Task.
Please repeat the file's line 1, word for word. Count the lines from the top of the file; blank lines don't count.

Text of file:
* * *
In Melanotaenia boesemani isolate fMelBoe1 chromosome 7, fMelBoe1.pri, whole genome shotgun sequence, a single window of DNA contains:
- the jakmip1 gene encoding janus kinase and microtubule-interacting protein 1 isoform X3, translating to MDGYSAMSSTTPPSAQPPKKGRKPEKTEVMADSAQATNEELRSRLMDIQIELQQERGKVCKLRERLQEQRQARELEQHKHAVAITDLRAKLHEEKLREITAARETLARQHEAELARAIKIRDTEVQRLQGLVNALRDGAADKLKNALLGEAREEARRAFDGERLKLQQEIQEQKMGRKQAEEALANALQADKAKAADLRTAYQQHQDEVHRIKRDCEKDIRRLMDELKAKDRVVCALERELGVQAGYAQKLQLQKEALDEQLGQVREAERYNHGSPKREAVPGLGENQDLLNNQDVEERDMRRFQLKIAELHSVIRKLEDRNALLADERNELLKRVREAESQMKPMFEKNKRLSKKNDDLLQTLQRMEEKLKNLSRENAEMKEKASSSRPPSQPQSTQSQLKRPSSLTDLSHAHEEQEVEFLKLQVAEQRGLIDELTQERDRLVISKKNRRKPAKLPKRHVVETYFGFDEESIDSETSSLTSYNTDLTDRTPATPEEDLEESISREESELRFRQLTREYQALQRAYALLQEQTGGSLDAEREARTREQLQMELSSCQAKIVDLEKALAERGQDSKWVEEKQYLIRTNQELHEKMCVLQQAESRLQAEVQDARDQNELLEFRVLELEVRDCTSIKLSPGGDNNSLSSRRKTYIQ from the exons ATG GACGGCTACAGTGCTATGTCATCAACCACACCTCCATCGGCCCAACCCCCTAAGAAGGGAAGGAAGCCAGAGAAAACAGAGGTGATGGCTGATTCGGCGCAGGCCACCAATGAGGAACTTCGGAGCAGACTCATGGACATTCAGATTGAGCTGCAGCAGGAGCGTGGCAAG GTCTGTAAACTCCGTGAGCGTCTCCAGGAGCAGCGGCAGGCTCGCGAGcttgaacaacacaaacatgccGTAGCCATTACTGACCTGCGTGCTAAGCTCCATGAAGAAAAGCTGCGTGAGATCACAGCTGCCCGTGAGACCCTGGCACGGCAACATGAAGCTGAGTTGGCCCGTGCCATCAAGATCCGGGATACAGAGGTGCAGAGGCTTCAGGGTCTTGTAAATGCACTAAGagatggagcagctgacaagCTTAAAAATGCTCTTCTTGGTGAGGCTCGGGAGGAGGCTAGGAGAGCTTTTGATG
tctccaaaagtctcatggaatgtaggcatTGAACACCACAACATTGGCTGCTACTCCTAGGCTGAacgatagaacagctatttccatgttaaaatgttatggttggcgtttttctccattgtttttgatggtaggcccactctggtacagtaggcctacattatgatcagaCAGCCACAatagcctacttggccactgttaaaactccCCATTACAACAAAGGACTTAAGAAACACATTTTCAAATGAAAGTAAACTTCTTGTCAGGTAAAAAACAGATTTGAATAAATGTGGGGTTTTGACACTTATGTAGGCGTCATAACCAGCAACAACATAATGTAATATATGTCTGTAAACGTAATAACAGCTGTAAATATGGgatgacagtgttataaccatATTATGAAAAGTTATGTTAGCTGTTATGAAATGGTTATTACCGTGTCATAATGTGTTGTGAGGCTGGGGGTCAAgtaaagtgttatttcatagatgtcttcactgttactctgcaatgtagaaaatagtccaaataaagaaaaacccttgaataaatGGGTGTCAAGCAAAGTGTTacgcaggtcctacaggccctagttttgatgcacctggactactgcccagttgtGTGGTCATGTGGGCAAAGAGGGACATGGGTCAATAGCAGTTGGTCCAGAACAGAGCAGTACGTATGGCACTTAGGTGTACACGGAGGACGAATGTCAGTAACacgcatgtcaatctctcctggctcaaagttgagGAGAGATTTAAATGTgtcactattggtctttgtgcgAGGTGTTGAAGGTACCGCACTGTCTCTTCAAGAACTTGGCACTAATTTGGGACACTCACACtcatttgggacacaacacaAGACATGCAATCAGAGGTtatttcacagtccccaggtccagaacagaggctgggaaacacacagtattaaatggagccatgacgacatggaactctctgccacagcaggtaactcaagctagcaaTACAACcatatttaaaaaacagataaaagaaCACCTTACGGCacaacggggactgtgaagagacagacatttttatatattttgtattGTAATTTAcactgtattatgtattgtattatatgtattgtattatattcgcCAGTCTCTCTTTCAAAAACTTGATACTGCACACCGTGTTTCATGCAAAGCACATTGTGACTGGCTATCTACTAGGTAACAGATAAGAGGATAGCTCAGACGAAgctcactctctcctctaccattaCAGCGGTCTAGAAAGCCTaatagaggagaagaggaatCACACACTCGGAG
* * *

In Melanotaenia boesemani isolate fMelBoe1 chromosome 7, fMelBoe1.pri, whole genome shotgun sequence, a single window of DNA contains: